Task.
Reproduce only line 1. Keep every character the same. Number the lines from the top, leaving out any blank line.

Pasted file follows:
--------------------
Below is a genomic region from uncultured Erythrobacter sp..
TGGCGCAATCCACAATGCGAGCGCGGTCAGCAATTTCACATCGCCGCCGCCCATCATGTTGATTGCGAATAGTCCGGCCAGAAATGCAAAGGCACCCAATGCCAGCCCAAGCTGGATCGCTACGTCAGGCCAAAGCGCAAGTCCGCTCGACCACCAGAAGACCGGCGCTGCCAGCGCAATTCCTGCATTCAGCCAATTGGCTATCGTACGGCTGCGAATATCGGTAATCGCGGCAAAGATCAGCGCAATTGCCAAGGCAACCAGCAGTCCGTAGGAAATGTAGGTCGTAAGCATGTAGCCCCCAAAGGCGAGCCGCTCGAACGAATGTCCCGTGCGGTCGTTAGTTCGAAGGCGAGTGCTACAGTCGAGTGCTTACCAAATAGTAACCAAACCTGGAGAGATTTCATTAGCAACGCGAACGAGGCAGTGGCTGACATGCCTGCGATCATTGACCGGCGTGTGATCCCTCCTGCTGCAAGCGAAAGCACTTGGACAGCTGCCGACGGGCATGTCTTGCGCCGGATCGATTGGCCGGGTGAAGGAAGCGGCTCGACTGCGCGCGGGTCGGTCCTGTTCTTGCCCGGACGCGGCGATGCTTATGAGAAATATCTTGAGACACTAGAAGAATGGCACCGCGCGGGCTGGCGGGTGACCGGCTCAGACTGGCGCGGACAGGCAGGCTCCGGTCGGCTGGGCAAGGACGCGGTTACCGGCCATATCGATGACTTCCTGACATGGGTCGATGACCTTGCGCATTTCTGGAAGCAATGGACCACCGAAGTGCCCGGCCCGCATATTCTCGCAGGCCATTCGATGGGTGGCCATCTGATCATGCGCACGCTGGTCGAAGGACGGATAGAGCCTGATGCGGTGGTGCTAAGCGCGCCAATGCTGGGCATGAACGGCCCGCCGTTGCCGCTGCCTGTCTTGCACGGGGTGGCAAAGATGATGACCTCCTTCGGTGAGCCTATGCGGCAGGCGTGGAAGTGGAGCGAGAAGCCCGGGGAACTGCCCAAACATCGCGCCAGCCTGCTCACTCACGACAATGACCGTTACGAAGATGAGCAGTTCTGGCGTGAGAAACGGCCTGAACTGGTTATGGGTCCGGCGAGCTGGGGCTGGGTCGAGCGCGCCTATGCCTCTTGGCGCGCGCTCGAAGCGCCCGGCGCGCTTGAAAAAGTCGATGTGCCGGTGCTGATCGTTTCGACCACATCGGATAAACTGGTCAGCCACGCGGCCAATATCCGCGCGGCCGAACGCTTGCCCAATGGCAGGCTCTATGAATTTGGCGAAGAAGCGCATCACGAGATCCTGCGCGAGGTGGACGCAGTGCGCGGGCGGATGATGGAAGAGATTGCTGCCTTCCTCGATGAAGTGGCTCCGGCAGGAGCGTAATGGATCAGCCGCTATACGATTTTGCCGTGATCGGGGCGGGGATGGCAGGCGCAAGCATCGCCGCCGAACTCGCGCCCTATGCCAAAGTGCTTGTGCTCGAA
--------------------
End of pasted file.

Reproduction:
Below is a genomic region from uncultured Erythrobacter sp..